AAC Block (4 inch) inside Insulation Rockwool (2 inch) AAC Block (4 inch) outside Finished with plaster and paint
INTERIOR EXTERIOR

The Wall: Section
Detail A

Section C2.1 / Page 46

AAC Block Rockwool AAC Block Polymerized Plaster with white paint Angle ,cast with the cast of the slab Another angle fixed on site, give base to ACC block Extruded Polystyrene Polymerized Plaster with white paint Concrete
INTERIOR EXTERIOR

The Wall: Autoclaved Aerated Concrete

Section C2.1 / Page 47

Autoclaved Aerated Concrete offers several advantages: •Lightweight: 75 percent lighter than normal concrete. •Easy to Work: Can be drilled, sawed, chiseled and nailed with conventional woodworking tools. •Cost-effective: Reduces construction time and labor •Energy-saving: AAC blocks alone provide insulating value up to R-1.5 per inch compared with R-0.1 to 0.2 per inch for hollow concrete blocks and R-1.25 per inch for wood. •Strong and Stable: Autoclaving gives blocks strength, dimensional stability and durability. •Durable: Resists decay and insects. •Fire Resistant: Does not burn or emit environmentally damaging gases. How the Autoclaved Aerated Concrete used ? •Used for exterior and interior wall section •Thickness = 4” •R-Value = 1.07 per inch (IP units) •Wall section includes a double wall with Rockwood as insulation sandwiched between two 4” ACC walls •Sound Absorptive: Provides highly effective sound barrier. •Easy Availability on Site: Hindustan Prefab Limited plant at Jangpura, New Delhi is the plant manufacturing Autoclaved Aerated Concrete in Delhi. Low embodied energy. •Environmental Benefits / Reuse: Fly ash which is an harmful industrial residue generated during the combustion of coal. Fly ash is released to atmosphere or used in landfills (both of these method have massive environmental and health hazards). Here Fly ash is used in the manufacture of Autoclaved Aerated Concrete Blocks.

The Wall: Insulation Rockwool Insulation
Rockwool Insulation offers several advantages:

Section C2.1 / Page 48

•Rockwool insulation products are the excellent insulation materials •Fully safe to use under all conditions •Dusts released during installation are not classified as hazardous. •Rockwool is incombustible and can be used as a fire barrier in certain applications, protecting personnel or the public in case of fire. How the Rockwool Insulation is used ? •Used in exterior wall sections •Thickness = 2” •R-Value = 3.5 per inch (IP units) •Wall section includes a double wall with 2” Rockwool as insulation sandwiched between two 4” ACC walls •Light weight, easy to install and won't settle over time •Insulation could be recycled in the future, without creating extra demand for landfill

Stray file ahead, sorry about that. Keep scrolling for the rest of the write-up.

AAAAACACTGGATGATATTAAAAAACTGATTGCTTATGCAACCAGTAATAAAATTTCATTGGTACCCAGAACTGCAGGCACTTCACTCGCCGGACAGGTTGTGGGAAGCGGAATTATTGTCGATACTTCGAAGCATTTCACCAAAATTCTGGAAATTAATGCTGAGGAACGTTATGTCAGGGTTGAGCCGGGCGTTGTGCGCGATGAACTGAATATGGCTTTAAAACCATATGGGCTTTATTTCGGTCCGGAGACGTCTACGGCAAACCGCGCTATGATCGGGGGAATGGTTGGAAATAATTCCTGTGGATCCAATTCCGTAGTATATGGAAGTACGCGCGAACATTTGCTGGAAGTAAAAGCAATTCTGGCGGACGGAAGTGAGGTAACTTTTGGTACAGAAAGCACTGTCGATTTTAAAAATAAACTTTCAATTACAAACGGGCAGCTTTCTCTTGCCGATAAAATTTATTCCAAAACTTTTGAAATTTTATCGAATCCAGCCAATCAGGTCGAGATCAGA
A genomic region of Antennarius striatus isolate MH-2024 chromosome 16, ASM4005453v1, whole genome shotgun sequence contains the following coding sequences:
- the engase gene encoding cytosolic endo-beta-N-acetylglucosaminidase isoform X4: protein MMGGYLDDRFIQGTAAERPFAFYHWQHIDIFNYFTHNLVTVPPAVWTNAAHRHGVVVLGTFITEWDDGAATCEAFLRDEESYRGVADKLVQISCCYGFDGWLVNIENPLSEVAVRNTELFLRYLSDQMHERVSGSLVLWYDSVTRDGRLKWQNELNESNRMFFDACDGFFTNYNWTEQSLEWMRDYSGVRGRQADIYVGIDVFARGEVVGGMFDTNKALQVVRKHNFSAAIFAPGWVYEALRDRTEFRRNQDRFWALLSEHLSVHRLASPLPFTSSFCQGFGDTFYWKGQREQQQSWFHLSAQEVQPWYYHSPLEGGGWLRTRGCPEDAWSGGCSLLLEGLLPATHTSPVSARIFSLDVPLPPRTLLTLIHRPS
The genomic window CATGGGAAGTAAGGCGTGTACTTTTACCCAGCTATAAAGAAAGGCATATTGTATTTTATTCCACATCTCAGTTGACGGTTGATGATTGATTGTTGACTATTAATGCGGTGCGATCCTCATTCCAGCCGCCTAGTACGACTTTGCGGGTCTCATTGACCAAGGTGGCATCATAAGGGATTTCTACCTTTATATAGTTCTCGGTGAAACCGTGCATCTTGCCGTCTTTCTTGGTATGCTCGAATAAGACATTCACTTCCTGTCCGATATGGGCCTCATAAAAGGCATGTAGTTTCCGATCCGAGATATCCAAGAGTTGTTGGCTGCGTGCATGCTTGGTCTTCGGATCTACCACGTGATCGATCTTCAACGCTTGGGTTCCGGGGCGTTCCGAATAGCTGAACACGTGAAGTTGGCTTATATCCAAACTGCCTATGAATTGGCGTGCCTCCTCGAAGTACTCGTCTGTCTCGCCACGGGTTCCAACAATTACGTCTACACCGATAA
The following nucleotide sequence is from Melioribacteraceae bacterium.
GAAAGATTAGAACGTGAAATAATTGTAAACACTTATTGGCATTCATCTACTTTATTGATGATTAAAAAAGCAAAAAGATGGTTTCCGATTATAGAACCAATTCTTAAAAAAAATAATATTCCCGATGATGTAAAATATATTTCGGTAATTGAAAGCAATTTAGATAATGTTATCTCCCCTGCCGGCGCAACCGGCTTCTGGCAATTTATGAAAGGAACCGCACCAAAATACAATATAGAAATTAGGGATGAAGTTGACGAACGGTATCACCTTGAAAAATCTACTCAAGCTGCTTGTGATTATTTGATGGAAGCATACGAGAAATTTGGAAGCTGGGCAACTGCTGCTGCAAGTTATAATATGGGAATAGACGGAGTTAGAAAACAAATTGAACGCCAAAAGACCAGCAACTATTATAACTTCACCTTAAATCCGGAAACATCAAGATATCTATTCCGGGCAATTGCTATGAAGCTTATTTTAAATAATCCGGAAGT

Polystyrene Insulation
Polystyrene Insulation offers several advantages: •Exceptional ability to insulate against noise and extreme temperatures •Waterproof and long-lasting •Light weight & Rigid How the Polystyrene Insulation is used ? •Used in exterior wall sections where concrete is exposed •Thickness = 1” •R-Value = 4.8 per inch (IP Units) •Used as foam board for better R Values

Flooring & Ceiling Flooring
Locally available material (Delhi)

Section C2.1 / Page 49

Locally available material (Jhansi, RJ)

Kota stone for passage and service areas

Pre-Dressed Indian granite for office floors
Acts as a path for the return air (see Air-conditioning)

Ceilings

False ceiling for conditioned areas

The Window

Section C2.2 / Page 50

How Window is perceived ? A window in the building play a dominant role in determining the consumption of electricity for lighting as well as HVAC. As compared to other parts of the building envelope, windows offer much less resistance to the entry of loss of heat

Low-E Coating

Air Filled

Double Panes

Spacer

Window in the building: •Used in exterior wall section •1/8” Glass used •R-Value = 3.31 (in IP units) •Window section includes a double glass with air gap as insulation.

Sill

Weather stripping Wall

The use of Glass
Use of Glass offers several advantages:

Section C2.2 / Page 51

•Glass is extremely durable. •Low coefficient of thermal expansion, hence can with stand lower and higher temperatures. •Impermeable to gases and moisture. •Can be fabricated in seal units. •Can be coated easily. •Glass is inflammable.

Double Glass with Air Gap
Double Glass with Air Gap offers several advantages: •The air gap between the two glazing layers is responsible for minimizing the heat gain •It is observed that air space between the layers of glass reaches its optimum insulating value at about 12mm with air filled •No Gas filling is needed as the windows are only in North-Side of the building

Solar Heat Gain Coefficient = 0.63 63% of solar heat gain transmitted

Visible Transmittance = 0.78 78% of visible light transmitted EXTERIOR INTERIOR

Thermally Improved Edge Spacers
Thermally Improved Edge Spacers offers several advantages:

Section C2.2 / Page 52